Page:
A diary of my birding activity covering highlights and photos from my birding adventures. Mainly Norfolk (UK), occasionally beyond. I might mention the odd thing that isn't avian, but for moth and other insect news check out my mothing diary.

Saturday, 24 September 2016

A slow end to summer and then some Caspian Gulls

After the Great Knot, July was dominated by moths not birds.  Mothing activity went crazy leaving little time for birding, so not much to report here for July.  Highlights were:
  • singing Corn Bunting at Ringstead on 6th;
  • Green Sandpiper, 2 Greenshanks and Whimbrel at Brancaster on 16th (when looking for moths);
  • a superb adult Hobby carrying prey back to where I presume it was nesting, and then another or the same bird heard calling and seen again;
  • a Nuthatch added to the house list - heard then seen in my neighbour's garden (while I emptied the moth trap early on 18th);
  • 2 Common Terns over the house on 24th & 26th;
  • A Skylark over the house on 29th;
  • various Green and Great Spotted Woodpeckers and Treecreepers at different places either at home or in my lunch breaks.

Red-legged Partridge, Beacon Hill, 20th July

August kicked off with a Hobby near Horningtoft on my way to work.  Then on 4th August I joined up with Pete Wilson and Dawn Balmer for some gull-watching in the Livermere area.  I'm keen to sharpen my skills in gull identification so am always grateful for opportunities to spend some time with gull gurus.  It proved to be an excellent evening with at least 4 Caspian Gulls the highlight, along with a likely 5th bird, a juvenile bearing a yellow ring, that was too distant to be quite sure about.  Also a probable Caspian Gull x Herring Gull hybrid and at least 28 Yellow-legged Gulls.

Caspian Gull, Great Livermere, 4th August

Yellow-legged Gull, Great Livermere, 4th August

Yellow-legged Gull, Great Livermere Lake, 4th August

There was also a Barn Owl by Great Livermere village hall and a Grasshopper Warbler could be heard reeling at the lake for most of the time we were there.  Also at the lake Barnacle Goose and Common Sandpiper.

A moth event at Claxton on 6th produced Barn Owl, Tawny Owl and what looked like a Hobby in addition to moths.  A Red Kite near East Rudham was growing its outer tail feathers making it look very weird.

Then on 11th I returned to Livermere with Pete for more gull learning.  We saw 5 Caspian Gulls - an adult, a 3rd calendar year, 2 2nd calendar years and a juvenile.  Also a possible Caspian Gull x Herring Gull hybrid and at least 34 Yellow-legged Gulls.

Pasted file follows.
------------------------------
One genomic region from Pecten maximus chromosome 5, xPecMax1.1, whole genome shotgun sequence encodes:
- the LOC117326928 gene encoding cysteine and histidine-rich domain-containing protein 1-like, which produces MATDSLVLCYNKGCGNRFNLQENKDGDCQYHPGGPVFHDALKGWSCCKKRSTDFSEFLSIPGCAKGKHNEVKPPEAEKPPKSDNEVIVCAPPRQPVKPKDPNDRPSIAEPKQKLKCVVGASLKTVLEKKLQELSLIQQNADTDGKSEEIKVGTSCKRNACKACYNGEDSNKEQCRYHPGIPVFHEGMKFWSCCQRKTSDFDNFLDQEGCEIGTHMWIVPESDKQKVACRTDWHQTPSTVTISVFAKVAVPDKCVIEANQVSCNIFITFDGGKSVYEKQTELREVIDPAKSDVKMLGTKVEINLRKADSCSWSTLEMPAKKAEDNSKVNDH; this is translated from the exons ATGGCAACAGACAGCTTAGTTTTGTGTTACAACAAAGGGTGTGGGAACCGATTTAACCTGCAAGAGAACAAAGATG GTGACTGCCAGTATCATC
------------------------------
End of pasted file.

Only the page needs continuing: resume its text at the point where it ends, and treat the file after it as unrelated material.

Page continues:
Caspian Gull, Great Livermere, 11th August

A third go on 18th produced 6 Caspian Gulls and about 25 Yellow-legged Gulls.  Excellent stuff, and really grateful to Pete for his help.  Still tonnes to learn though!

The local patch produced a juvenile Shelduck and 2 Mandarins on 21st August, along with Common Sandpiper, 4 Green Sandpipers and a Snipe.  Next day 3 Green Sandpipers were still present.

A Willow Warbler heard singing and then seen while I was emptying the moth trap at home on 23rd was an unusual record for here.  Also Bullfinch and Green Woodpecker heard that morning.  Next day a Turtle Dove was on wires at Wighton and a Common Sandpiper was on the local patch.

25th August saw my first trip to Burnham Overy this autumn.  A Peregrine was carrying something big away over the saltmarsh as I arrived.  Walking down to the dunes I saw 6 Spoonbills on the saltmarsh over towards Burnham Norton and a Water Rail preening on the edge of the reedy pool.  Whimbrel and Greenshank were heard calling, Common Sandpiper seen and 60 Golden Plovers flew over.  Later a Green Sandpiper flew over having come up from Holkham Freshmarsh.  A flock of 16 Common Terns flew over relatively high.

Common Tern, Burnham Overy, 25th August

Marsh Harrier, Burnham Overy, 25th August

At least 2, probably 3-4 Whinchats were in the dunes along with at least 6 Stonechats and 2 Wheatears.  Other migrants included various common warblers (all in low to middle single figures) and a Hobby was seen.

The last few days of August and start of September got me Little Owl calling at home, Nightjar heard calling on a central Norfolk heath, a couple of Tawny Owls from the car and live Badgers near Reepham and at Old Beetley.  Also a migrant Wheatear inland at Marsham Heath on 1st September.

Wheatear, Marsham Heath, 1st September

Thursday, 4 August 2016

Great Knot at last

This might feel like a 'blast from the past' post given how far behind I am, but it's not meant to be!  If you've read previous diary entries you'll know that I had several attemptes to see the Great Knot this summer mostly with no success and once with just poor views.  Well eventually I did see it well!

The Great Knot had spent some time at Gore Point, Holme over the previous couple of days so I started off there early doors, after seeing a Barn Owl on the way up at Brisley.  It was a lovely morning, very pleasant, all the better for the Hobby that whizzed through and 2 Spoonbills that flew west.  But there didn't seem to be any waders on the beach. There were a few scattered waders on the estuary, like this Ringed Plover, but no big flocks of roosting Knot.

Ringed Plover, Holme, 2nd July

Eventually I did find a flock of waders on the beach: 17 Sanderling.  They were very nice of course, but they weren't a Great Knot.  Robin Chittenden had indicated that he'd seen the Great Knot further round towards Old Hunstanton early morning a day or two earlier so I tried the beach opposite the golf course.  Nada.